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It goes without saying that building a company where your employees feel like they belong is in everyone’s interest. Not only is your workforce happier, but it also becomes more permanent – you’ll experience far less turnover. But how do we build this kind of culture?
After two years of the pandemic, people are reassessing their purpose and their relationship to work. As a result, we are seeing valuable workers voluntarily quitting their jobs in droves. They choose to abandon toxic workplaces that perpetuate mental exhaustion and less than desirable environments. But it is important to understand that these workers are not leaving the workplace in general; they are leaving their work places. And they leave because of the culture. When we assess the reasons, it’s important to remember: all the things we have in place – the values, the practices – mean nothing if employees can’t look in the mirror and say, “I belong here”.
In years past, public companies typically reported metrics like revenue per employee to the SEC, and they really focused on the strong dollar elements. In this case, your company was highly valued if it had significant technology or had very good real estate. But over the past two years, SEC reports have shown that companies can have the best technology and the most amazing investments in locations, but it’s really people who determine success or failure when it’s about achieving your strategic goals. Today, companies must show how they are investing in the development of their people.
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This is particularly interesting at a time when companies are experiencing an extreme shortage of skills, both in the world of commerce and white collar workers. The focus now needs to be on skills development, and while we absolutely must continue to develop work skills because those aren’t going away, it’s really the soft skills that are the new motivators. People wonder if they can direct or turn analytical decisions into arguments that their staff can support.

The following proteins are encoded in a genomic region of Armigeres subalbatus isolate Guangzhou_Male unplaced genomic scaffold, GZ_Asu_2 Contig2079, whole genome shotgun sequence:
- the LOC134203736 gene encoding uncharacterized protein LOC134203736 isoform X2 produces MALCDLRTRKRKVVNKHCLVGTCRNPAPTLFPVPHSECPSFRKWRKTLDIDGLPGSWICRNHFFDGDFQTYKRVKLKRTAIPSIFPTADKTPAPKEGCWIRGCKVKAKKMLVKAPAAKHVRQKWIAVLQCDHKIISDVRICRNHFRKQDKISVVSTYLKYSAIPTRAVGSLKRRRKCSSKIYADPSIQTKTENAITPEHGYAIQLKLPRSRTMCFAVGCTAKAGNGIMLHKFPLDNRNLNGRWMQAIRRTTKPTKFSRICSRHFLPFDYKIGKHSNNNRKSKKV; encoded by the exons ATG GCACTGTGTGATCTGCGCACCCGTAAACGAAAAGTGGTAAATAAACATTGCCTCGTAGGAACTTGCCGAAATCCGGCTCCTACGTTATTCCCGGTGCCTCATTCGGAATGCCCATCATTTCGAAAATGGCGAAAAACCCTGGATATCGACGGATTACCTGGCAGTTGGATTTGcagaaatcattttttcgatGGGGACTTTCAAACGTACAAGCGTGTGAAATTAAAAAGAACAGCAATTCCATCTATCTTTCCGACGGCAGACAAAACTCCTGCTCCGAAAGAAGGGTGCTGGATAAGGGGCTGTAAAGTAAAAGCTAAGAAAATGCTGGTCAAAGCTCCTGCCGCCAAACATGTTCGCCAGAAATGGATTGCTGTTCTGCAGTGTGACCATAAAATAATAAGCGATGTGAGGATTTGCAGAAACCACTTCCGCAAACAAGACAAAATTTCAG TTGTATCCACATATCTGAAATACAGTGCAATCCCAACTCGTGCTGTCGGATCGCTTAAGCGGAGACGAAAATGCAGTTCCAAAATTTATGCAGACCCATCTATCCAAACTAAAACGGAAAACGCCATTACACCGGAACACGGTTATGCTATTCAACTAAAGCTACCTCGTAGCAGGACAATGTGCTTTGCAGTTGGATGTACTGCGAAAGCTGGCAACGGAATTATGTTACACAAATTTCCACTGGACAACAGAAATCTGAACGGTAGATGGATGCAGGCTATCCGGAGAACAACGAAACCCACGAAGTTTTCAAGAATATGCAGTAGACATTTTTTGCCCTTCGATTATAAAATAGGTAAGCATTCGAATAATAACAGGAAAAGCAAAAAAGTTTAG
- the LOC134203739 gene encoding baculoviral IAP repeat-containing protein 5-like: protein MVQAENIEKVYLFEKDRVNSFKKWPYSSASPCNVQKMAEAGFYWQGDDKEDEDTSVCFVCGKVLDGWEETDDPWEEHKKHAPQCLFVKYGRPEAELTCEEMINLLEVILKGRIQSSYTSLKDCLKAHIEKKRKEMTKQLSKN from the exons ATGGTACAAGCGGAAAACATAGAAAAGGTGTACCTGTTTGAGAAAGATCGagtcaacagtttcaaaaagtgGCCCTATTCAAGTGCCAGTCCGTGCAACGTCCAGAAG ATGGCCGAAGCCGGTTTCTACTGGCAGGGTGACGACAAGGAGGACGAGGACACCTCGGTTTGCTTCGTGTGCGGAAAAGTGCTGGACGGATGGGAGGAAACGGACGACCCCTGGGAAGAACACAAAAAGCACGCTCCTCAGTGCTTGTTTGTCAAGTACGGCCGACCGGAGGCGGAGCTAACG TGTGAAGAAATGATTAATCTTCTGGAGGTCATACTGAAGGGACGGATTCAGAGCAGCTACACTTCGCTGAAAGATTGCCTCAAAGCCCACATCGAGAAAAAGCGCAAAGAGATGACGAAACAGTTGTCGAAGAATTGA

Research shows that when people take on new jobs, it’s not just about the money. Yes, of course, money is important, and people should be paid fairly. But people want to know that they are supported in their professional growth. They seek skill development not only for themselves but also for their leaders.
The fact that people expect more from their employers reinforces this idea. For example, coders are no longer content to work around the clock and be celebrated with ping-pong tables and free beer. Employees no longer want to experience burnout at work. They want their employers to invest in them as much as they have invested their time and energy in this business. And in the wake of the pandemic and the Great Resignation, if employees are not satisfied, they will choose to leave. Given the shortages in the workplace, the power now belongs to the employee and no longer to the employer.
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For companies with eroded cultures and startups looking to build something new, this means creating a new culture. It’s the only thing that will keep someone in your business and attract new people to work with your brand. Ultimately, if people don’t want to work for you, your brand doesn’t matter.
When people invest in a company, they invest in the totality of that vision: efficiency, effectiveness and equality. More importantly, they invest in people. You need to have the right team in place to execute your vision. A team that feels empowered by the culture has a sense of belonging within the company. And it’s that beautiful, all-encompassing vision that gets people to invest in you.
To build a company where employees want to stay, we need to build a culture of belonging – a culture that embraces individual values and worth.